Reflections on the Nicene Creed
This Week: August 28, 2012
The Nicene Creed responds to some of the basic questions put forth by the early Church: Who is Jesus? How did he enter this world? How did he leave this world? Read Who Believes? by the Rev. Mike Marsh, below.
At Grace Church, San Antonio, much of the congregation has never heard the Nicene Creed. What do they do on Sunday morning? Listen to an interview with the Rev. Jay George, vicar of our newest church plant.
View the Creed in photos, as a PDF or PowerPoint presentation click here
A creed that raises money: Michael and Heather Smith of Dallas – a writer/photographer team – have produced a photo-illustrated book of the Nicene Creed, the proceeds from which support True Awakening, a ministry that feeds orphans in Africa. Follow the link to see the book and learn about True Awakening. www.beautifulthing.org.
For your own reflection: questions/suggestions to help you live the Creed. – click here.
Join the conversation, or start it – leave a comment below
by the Rev. Mike Marsh
The earliest creedal statements were short professions of faith, often reflected local concerns, and were not necessarily concerned with uniformity of expression. Within the various statements, however, points of agreement were grounded in the Jesus story.
Perhaps the earliest statement is, “Jesus is Lord.” By the end of the second century such statements were steadily moving toward an increasingly standard expression of the faith.
However, the creeds were never intended to be exclusive or exhaustive doctrinal statements. They are, rather, a concise, formal, and authorized statement of basic beliefs about God. They do not offer details of Jesus’ life, teachings, or miracles. They respond to bigger questions: Who is Jesus? How did he enter this world? How did he leave this world? The creeds point us to the gospels for more details.
The creeds simply state a truth rather than explaining the details of that truth. They state what is rather than how it is. The “how it is” is experienced in living the creeds, in putting our faith into action.
Thus, the creeds originally began as simple formulas of belief spoken by those about to be baptized. The Apostles’ Creed originated from a set of questions asked of baptismal candidates at Rome near the end of the second century. Its current form was set by the eighth century. Likewise, the Nicene Creed is thought to have been based on the earlier baptismal creed of Jerusalem. These earliest baptismal creeds were an individual’s profession of belief, hence, “I believe.”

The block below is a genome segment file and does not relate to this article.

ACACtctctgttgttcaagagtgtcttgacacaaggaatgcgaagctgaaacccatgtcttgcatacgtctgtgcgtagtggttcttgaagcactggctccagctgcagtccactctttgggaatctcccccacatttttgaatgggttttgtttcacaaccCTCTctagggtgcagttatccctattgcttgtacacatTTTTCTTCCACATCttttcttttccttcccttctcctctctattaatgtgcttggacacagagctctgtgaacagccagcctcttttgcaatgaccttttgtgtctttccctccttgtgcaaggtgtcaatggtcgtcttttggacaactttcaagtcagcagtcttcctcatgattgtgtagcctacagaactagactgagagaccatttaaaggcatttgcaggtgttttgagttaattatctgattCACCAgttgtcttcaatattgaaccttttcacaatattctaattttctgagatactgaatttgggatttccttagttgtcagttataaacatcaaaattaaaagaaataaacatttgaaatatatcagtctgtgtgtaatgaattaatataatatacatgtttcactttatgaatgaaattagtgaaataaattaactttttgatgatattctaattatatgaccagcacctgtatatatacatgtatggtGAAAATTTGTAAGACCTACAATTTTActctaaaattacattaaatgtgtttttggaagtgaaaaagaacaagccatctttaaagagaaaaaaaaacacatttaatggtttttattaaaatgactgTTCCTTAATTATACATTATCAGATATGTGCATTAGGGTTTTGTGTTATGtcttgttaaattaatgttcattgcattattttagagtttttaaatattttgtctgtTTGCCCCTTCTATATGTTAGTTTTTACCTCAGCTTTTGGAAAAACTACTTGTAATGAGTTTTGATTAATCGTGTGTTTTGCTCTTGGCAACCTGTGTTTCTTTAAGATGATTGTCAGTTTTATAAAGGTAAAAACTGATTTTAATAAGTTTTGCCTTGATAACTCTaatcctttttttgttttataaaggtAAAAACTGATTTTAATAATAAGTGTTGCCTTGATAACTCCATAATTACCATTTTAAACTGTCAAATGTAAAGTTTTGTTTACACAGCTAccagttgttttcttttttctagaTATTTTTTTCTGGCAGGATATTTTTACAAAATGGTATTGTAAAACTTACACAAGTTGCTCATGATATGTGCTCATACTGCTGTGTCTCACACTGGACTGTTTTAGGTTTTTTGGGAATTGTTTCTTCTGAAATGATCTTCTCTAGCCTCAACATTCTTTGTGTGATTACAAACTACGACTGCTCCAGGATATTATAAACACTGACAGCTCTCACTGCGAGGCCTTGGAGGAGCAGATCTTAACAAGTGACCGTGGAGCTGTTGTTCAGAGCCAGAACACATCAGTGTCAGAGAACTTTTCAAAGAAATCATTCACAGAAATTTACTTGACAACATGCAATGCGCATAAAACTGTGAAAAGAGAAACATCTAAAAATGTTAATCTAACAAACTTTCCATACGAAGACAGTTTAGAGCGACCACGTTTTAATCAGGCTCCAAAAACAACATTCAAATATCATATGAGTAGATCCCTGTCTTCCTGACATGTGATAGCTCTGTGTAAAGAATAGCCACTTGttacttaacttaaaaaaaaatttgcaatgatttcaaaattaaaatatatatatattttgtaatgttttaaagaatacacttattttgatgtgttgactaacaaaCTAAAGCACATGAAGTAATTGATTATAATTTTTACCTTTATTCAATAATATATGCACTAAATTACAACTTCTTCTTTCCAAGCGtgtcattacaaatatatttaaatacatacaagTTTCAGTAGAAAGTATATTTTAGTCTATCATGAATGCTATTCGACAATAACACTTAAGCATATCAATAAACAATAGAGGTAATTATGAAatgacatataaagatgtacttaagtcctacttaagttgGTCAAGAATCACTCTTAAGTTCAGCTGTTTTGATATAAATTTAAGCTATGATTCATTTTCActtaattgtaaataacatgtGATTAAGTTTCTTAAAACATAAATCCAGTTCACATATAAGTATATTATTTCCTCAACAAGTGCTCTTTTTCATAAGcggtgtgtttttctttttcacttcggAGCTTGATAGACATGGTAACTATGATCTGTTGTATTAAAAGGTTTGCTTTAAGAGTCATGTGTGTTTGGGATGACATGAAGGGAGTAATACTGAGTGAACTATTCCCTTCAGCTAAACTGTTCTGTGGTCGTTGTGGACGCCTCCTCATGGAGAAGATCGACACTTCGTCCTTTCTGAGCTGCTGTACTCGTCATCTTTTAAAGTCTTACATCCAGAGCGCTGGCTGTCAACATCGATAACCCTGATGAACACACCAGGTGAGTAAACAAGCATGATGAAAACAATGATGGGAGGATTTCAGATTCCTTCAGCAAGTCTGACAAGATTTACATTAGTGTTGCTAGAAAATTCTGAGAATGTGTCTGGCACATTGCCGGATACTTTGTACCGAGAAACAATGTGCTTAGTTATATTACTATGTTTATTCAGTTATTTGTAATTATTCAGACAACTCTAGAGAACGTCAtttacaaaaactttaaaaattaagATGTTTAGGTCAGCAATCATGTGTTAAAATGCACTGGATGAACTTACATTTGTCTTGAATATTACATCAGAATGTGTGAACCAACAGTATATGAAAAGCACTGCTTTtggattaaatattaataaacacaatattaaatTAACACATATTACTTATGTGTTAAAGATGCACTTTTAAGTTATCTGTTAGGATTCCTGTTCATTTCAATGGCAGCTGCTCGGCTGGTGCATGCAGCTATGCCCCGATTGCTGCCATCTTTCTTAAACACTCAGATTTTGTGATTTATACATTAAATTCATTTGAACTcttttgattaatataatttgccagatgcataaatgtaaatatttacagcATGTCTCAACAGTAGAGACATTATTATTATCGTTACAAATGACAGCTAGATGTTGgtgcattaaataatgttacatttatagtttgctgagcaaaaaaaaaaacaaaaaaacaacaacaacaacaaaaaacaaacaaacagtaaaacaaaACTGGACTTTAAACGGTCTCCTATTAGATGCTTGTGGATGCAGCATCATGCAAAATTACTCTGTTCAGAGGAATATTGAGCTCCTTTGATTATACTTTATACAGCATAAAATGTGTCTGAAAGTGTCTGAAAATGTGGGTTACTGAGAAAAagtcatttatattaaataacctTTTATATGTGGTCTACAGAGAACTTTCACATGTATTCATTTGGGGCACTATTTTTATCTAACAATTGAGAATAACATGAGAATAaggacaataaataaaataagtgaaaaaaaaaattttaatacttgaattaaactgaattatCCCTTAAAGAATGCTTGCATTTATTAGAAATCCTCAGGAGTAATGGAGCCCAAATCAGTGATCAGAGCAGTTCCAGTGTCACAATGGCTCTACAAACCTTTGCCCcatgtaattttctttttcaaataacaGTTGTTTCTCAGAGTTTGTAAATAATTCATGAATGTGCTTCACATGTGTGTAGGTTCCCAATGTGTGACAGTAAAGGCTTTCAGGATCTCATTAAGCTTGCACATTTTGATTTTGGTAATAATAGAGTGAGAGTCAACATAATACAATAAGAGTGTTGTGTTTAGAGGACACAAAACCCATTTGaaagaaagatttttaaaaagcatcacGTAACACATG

As conflicting views about Jesus became more prominent, the creeds became more formal and seen as the standard of correct belief. This is especially true of the Nicene Creed which arose out of a church-wide gathering held in Nicaea (northwest Turkey) in 325. This was the first ecumenical council.
Remember, there were no denominations at this time. There was just the Church.
In some sense the statements of belief in the Nicene Creed are answers or responses to questions and conflicts within the Church. The Nicene Creed as it was expanded and revised at subsequent councils (Constantinople in 381 and Chalcedon in 451) represents the Church’s statement of beliefs, hence, “We believe.” The Nicene Creed was first used in the Eucharist in the fifth century at Antioch. That use later spread to the western church.
The Episcopal Church uses both the Apostles’ Creed and the Nicene Creed. The Apostles’ Creed is our baptismal creed. It is also used at weddings, funerals, and the daily office. The Nicene Creed remains our Eucharistic creed and is used “on Sunday and other Major Feasts.”
Whether it is “I believe” or “we believe,” believing is more than just intellectual understanding or assent. The Latin and Greek words that are translated as “believe” also convey a sense of trust, entrusting, and commitment. At a deeper level they are saying that we are giving ourselves to God.
Grammatically, they are verbs that suggest an ongoing present action. A more literal translation from the original languages might be, “I am believing in One God” or “We are believing in one God.”
Jesus said, “This is the work of God, that you believe in him whom he has sent” (John 6:29). Believing, then, is our life’s work, and the creeds describe that work.
The Rev. Mike Marsh is rector of St. Philip’s Episcopal Church in Uvalde TX. Follow his blog at http://interruptingthesilence.com